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Settlement Patterns: Earthworks and Canals

The prehistoric adaptation to the wet prairies and marshes along the whole length of the Kissimmee River and surrounding Lake Okeechobee contributed to the development of a unique type of settlement. It was as monumental a task in its time to modify, using handle tools, and adapt the watery environment for human use than it was the 20th Century drainage initiatives to adapt the land for cattle and agricultural use. Elevated earthworks and mounds constructed from sand and muck provided platforms for houses and other structures.

The earliest earthwork features were large circular ditches, some as large as one-half mile in diameter. Archaeologist William Sears hypothesized that these circles were drain fields for growing corn, but this theory is now not widely accepted by scholars. Archaeologist Bob Carr believes these circles were used as fish weirs and were possibly the first fish farms in North America.

Early Belle Glade settlements were placed around a circular ditch with house mounds along the edges. Radiocarbon dates indicate that this settlement system was in place as early as 400 BC at Fort Center (around the time Athens was fading as a world power but before Rome started to win control of the Italian peninsula).

By AD 1200 (the time of the Crusades) earthwork settlements had become more complex, characterized by elevated circular ridges with spoke-like linear ridges. Belle Glade settlements stretched across southern Florida northward to Lake Kissimmee and as far south as Boynton Beach in Palm Beach County and an outlier near the present-day Miami International Airport. A typical earthwork complex included a large house mound, smaller mounds, linear ridges and canals, and a burial mound.

Earthworks of the Belle Glade Culture
The hallmarks of the Belle Glade Culture are the impressive, large earthworks that dot the Lake Okeechobee region. These earthworks include mounds, ditches, borrows, and embankments. Sites commonly have combinations of the different types of earthworks. Belle Glade earthen structures are found in all sizes and shapes. Some of the more impressive sites are found in savannahs, mostly along creeks. These ancient sites may include circular ditches, linear embankments, and combination of mound and embankments.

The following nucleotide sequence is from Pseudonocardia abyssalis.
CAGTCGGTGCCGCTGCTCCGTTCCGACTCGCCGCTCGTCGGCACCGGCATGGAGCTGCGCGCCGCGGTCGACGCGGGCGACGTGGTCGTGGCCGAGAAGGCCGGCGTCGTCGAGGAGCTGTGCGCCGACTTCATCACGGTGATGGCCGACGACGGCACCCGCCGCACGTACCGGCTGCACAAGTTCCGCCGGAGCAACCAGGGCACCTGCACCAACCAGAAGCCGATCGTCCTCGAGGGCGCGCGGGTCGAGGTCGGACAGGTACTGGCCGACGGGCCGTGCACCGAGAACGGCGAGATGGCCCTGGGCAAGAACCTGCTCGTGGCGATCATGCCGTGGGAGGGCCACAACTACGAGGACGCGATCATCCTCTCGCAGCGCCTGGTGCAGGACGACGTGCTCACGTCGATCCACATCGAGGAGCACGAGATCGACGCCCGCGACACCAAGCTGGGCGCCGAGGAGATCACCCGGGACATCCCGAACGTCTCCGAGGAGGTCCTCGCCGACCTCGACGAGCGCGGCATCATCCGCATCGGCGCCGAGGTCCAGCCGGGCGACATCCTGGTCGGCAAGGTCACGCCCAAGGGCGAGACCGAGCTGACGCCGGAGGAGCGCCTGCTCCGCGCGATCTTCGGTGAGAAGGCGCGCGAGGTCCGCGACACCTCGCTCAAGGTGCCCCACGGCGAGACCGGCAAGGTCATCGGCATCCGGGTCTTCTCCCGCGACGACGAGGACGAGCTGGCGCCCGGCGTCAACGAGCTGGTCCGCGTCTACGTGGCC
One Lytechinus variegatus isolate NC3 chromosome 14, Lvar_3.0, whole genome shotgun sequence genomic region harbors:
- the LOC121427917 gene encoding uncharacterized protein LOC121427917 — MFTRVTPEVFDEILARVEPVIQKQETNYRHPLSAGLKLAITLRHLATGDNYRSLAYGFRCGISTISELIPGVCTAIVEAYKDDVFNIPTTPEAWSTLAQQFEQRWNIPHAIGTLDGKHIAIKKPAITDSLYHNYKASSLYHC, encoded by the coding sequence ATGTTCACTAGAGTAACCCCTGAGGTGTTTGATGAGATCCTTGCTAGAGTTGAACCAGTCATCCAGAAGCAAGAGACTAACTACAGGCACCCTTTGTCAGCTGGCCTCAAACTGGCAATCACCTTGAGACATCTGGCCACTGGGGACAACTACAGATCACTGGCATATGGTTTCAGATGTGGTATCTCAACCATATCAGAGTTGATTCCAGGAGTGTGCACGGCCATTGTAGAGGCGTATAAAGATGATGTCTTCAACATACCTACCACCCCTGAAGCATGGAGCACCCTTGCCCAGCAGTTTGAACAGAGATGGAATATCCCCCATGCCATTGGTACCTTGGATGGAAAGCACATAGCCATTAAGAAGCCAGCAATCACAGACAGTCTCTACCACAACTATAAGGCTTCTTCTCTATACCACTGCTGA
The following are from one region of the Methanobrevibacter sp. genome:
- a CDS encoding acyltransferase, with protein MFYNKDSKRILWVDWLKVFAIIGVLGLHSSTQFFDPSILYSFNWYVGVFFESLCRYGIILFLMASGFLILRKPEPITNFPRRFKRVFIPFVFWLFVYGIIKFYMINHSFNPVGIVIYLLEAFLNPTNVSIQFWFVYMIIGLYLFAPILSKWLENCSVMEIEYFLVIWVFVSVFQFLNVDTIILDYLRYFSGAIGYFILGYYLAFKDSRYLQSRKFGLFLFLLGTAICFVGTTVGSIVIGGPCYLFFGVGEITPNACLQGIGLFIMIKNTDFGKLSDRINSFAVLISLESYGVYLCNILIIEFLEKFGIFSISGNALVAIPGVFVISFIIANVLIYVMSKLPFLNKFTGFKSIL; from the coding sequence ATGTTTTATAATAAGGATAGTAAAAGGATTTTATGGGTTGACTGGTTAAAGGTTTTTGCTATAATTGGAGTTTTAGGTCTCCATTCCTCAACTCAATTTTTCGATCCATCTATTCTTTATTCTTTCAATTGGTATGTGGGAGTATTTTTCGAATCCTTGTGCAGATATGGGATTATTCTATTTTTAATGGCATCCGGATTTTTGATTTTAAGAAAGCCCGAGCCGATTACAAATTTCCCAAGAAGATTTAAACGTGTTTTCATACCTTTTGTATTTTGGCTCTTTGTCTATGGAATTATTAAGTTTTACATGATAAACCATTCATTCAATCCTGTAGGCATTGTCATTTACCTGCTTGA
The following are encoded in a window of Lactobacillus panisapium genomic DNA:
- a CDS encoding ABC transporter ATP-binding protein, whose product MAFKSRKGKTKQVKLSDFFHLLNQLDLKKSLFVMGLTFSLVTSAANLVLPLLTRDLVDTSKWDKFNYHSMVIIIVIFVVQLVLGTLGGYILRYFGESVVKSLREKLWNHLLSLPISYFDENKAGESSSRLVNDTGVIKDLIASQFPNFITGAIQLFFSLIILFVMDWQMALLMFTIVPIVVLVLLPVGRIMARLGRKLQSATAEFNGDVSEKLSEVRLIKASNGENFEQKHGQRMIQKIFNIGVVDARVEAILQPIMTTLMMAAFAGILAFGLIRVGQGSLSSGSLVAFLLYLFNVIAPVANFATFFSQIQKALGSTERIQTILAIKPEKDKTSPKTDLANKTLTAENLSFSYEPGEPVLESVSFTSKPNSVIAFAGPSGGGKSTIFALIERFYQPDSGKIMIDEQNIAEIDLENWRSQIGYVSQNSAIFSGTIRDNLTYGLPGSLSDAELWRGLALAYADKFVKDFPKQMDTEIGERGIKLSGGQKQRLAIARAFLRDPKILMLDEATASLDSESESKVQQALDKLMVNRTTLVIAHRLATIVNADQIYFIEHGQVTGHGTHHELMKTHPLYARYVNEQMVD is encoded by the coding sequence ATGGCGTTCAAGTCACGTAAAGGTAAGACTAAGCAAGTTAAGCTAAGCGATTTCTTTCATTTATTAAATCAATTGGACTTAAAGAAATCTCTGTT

The oldest earthworks of the Belle Glade Culture may be the circular ditches, along with some habitation mounds, identified at Fort Center and dating to before 450 BC. Mounds are the most widespread feature in of the Lake Okeechobee Basin. They are found standing alone, in groups or with other types of earthworks. The mounds are have been used for habitation, burials, and as architectural elements.

Ditches are another feature of the ancient culture. This earthwork type is most observable on aerial photographs. The earliest of the ditches can be found at Fort Center with an approximate date of 450 BC. Ditches are circular (many have been documented in the Okeechobee area), square, or rectangular. Another type of ditch is the canal ditch that served as transportation routes for canoes but some may have been just architectural elements, too.

Two other earthwork features are borrows and embankments. Borrows are places where the earth has been dug to construct mounds. Once the earth has been removed these borrows, or pits, are left behind and sometimes they are filled with water and used as ponds.

Throughout the Okeechobee area borrows are known at a few sites, which include Fort Center, Lakeport Circle Ditch, and Maple Mound. Borrows have been classified as circular and crescent-shaped geometric patterns. Two borrows have been classified as effigy borrows. One is shaped as a pestle (Pestle Earthworks site) and the other is an anthropomorphic figure (Oxer Borrow). Even though borrows are known in the region, they have been poorly documented.

On the other hand, embankments are well known in the Belle Glade Cultural area and serve as links to all other earthwork elements. Archaeologists have recognized that embankments are linear (most ending at a mound) but some are curved. The most delicate of earthworks, embankments have been lost to agricultural activities and cattle-raising.

Some of the Belle Glade Culture sites include:
Belle Glade, Palm Beach County
Big Mound City, Palm Beach County
Big Gopher, Palm Beach County
Maple Mound, Hendry County
South Lake Mounds, Hendry County
Tony's Mound, Hendry County
Clewiston Mounds, Hendry County
Fort Center, Glades County
Ortona Mounds, Glades County
Mulberry Mound, Glades County
Circle Canal Site, Glades County
North Fisheating Creek Circle, Glades County
Lakeport Circle Ditch, Glades County
Pestle Earthwork, Glades County
Oxer Borrow, Glades County
Fort Kissimmee Earthworks, Okeechobee County
Fulford Earthworks, Okeechobee County
Clemens Square and Mound, Okeechobee County
Underhill Sawgrass Pond Site, Okeechobee County
Barley Barbar, Martin County

For more information:
Jerald T. Milanich. Archaeology of Precolumbian Florida. Gainesville: University Press of Florida, 1994.

William H. Sears. Fort Center: An Archaeological Site in the Lake Okeechobee Basin. Gainesville: University Press of Florida, 1982.

Robert S. Carr. “Prehistoric Circular Earthworks in South Florida,” The Florida Anthropologist, 38 (1985): 288-301.

Robert S. Carr, David Dickel, and Marilyn Masson. “Archaeological Investigations at the Ortona Earthworks and Mounds,” The Florida Anthropologist, 48 (1995): 227-264.

William Gray Johnson. “A Belle Glade Earthwork Typology and Chronology,” The Florida Anthropologist, 49 (1996): 249-263.

__________________. Remote Sensing and Soil Science Applications to Understanding Belle Glade Cultural Adaptations in the Okeechobee Basin. Unpublished Doctoral Dissertation, Gainesville: University of Florida, 1991. Click here for online edition.

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